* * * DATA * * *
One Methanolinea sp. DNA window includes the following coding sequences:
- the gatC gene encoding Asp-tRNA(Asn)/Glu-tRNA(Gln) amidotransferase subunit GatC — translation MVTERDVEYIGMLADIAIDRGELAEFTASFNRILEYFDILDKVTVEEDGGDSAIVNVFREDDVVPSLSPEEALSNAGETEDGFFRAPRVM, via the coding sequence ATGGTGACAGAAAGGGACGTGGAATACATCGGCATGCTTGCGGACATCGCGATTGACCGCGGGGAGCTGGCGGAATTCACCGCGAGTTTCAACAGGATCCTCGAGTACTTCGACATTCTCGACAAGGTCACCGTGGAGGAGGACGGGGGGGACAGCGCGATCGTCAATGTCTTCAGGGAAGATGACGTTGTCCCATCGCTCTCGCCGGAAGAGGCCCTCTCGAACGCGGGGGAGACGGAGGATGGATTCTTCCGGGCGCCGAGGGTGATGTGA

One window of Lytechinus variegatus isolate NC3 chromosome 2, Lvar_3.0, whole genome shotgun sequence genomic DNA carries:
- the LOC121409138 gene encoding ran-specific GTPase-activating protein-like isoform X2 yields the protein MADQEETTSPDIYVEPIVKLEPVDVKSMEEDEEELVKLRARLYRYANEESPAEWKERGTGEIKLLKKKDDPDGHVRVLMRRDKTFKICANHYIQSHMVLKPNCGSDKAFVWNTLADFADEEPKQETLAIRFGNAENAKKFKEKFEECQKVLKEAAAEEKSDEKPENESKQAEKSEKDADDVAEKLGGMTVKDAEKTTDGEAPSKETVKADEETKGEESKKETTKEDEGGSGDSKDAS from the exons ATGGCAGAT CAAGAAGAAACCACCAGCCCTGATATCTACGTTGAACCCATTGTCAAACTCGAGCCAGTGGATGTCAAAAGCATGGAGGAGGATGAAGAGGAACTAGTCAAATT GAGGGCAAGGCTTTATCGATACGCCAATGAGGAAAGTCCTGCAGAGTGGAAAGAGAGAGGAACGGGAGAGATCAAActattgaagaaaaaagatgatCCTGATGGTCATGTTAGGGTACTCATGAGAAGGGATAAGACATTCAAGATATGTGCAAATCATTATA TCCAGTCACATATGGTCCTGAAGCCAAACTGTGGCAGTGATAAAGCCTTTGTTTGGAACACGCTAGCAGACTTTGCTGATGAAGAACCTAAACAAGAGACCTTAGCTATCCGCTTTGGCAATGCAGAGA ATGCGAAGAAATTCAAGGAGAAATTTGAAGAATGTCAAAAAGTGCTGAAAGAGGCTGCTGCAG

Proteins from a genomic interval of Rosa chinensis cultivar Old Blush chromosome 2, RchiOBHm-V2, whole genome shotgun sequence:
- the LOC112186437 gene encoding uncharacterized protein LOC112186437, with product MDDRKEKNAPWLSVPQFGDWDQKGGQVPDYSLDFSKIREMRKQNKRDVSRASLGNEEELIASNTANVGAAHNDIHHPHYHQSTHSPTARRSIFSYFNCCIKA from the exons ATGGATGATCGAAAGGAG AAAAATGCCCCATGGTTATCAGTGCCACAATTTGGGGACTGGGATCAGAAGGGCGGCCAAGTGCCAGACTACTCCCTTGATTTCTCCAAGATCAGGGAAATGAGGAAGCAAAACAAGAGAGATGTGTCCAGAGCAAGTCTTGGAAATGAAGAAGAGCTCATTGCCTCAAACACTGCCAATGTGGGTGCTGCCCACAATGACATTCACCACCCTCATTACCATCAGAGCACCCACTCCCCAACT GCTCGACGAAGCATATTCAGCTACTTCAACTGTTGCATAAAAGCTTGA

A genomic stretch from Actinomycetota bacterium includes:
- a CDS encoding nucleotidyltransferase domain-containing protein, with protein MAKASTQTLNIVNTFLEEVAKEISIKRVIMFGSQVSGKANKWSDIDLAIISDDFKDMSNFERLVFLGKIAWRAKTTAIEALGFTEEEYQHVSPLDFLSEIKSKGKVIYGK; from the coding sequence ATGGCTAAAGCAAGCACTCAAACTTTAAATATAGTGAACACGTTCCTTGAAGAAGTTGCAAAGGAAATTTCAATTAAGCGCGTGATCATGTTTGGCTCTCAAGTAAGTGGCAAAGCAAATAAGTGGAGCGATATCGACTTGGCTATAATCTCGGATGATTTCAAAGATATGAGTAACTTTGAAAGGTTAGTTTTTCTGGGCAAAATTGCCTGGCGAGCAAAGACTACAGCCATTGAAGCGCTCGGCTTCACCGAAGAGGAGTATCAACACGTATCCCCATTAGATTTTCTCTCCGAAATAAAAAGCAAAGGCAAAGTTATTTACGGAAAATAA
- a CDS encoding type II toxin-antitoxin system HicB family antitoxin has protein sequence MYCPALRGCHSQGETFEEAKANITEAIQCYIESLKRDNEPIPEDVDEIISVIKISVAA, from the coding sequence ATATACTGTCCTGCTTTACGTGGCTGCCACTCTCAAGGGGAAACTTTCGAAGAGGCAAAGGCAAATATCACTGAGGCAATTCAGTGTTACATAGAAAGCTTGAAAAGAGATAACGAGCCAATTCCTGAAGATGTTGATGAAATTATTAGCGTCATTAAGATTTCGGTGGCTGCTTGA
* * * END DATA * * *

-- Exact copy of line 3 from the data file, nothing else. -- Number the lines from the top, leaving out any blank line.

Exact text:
One window of Lytechinus variegatus isolate NC3 chromosome 2, Lvar_3.0, whole genome shotgun sequence genomic DNA carries: